From YouTube: "Original PBS airdate: Tuesday, July 15, 2008. Sub-Saharan Africa is the world's deadliest place to give birth. Each year over a quarter of a million women die in childbirth in the region. But Mozambique is combating high maternal death rates by implementing unconventional programs. In 2004, Mozambique introduced a new health care initiative to train midwives in emergency obstetric care in an attempt to guarantee access to quality medical care during pregnancy and childbirth. The film "Birth of a Surgeon" follows Emilia Cumbane, one of the first midwives-in-training. She performs cesareans and hysterectomies in makeshift operating rooms in rural Mozambique. The film captures one woman's story on the frontlines of improving maternal mortality but it also demonstrates how low-cost, community-based health initiatives are changing the face of public health in Africa."
My thoughts: I would really like to see the whole film, but the PBS site doesn't load very well. A good point is brought up about midwifery: in the United States it would be unthinkable to have anyone but a doctor perform a surgery of any kind. But in Africa, the ratio of doctors to people doesn't allow for such strict ideas about medical care. I'm not sure what the number is now, but at one point while I was in Mozambique, there were around 500 doctors in the entire country, to serve a population of 10 million people. And of course most of the doctors were centered in Maputo or Beira. So to say that only doctors should be able to perform cesarean sections doesn't seem as reasonable.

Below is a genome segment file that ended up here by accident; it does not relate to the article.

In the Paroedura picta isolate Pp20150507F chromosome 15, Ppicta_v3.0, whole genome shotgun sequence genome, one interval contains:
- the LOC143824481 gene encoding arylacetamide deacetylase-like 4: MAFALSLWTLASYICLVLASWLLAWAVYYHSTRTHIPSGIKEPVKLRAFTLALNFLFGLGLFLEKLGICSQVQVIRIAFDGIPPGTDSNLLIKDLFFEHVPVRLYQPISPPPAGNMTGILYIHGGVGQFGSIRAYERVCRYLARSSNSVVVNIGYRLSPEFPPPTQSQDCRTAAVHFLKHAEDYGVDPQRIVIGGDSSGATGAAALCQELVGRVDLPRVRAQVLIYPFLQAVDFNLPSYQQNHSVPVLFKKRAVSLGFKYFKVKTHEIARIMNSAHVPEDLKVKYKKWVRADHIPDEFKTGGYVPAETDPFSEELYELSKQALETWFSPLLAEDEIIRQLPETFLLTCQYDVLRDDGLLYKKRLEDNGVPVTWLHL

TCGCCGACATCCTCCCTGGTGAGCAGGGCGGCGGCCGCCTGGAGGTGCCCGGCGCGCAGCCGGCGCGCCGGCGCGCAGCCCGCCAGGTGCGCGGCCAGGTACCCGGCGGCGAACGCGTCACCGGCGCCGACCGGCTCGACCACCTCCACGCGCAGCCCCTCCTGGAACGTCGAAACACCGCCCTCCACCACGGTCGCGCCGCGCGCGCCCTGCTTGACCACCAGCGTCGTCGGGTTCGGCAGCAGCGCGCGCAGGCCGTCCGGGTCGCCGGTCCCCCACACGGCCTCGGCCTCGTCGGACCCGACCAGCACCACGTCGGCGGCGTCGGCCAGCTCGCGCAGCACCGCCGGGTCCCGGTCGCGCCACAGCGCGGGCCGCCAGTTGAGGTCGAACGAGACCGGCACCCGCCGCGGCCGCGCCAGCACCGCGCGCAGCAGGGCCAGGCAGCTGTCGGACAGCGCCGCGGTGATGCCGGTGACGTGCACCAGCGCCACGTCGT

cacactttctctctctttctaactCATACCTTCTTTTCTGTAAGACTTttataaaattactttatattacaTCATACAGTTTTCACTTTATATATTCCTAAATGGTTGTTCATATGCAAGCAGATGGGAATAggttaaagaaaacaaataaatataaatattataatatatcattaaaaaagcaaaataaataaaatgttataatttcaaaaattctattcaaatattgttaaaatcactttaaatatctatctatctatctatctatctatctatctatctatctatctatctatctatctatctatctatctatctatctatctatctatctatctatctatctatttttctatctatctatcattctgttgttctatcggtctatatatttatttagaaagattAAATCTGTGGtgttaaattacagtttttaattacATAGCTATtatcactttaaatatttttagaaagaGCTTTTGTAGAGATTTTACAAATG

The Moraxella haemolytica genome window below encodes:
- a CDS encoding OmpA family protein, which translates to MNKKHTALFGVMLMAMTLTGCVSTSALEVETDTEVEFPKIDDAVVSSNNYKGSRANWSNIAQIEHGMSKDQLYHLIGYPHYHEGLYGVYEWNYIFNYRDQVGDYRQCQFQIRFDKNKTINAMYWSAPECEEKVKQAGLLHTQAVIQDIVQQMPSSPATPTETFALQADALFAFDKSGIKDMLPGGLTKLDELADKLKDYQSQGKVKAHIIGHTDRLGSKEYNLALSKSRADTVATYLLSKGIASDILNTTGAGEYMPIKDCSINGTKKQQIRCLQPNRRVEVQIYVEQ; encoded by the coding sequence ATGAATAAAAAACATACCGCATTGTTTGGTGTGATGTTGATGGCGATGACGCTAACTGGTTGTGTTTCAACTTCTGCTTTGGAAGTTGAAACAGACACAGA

It would seem part of the solution would be to train more doctors- however, a medical degree is expensive and prestigious and how likely would it be that once a Mozambican became a doctor they would choose to live and serve in a rural area? They would almost have to work in Maputo just to pay for their education. It actually makes a lot of sense to train midwives to perform cesarean sections. There are more midwives in the country, they already know a lot about childbirth and they are likely to stay in their communities once they are trained.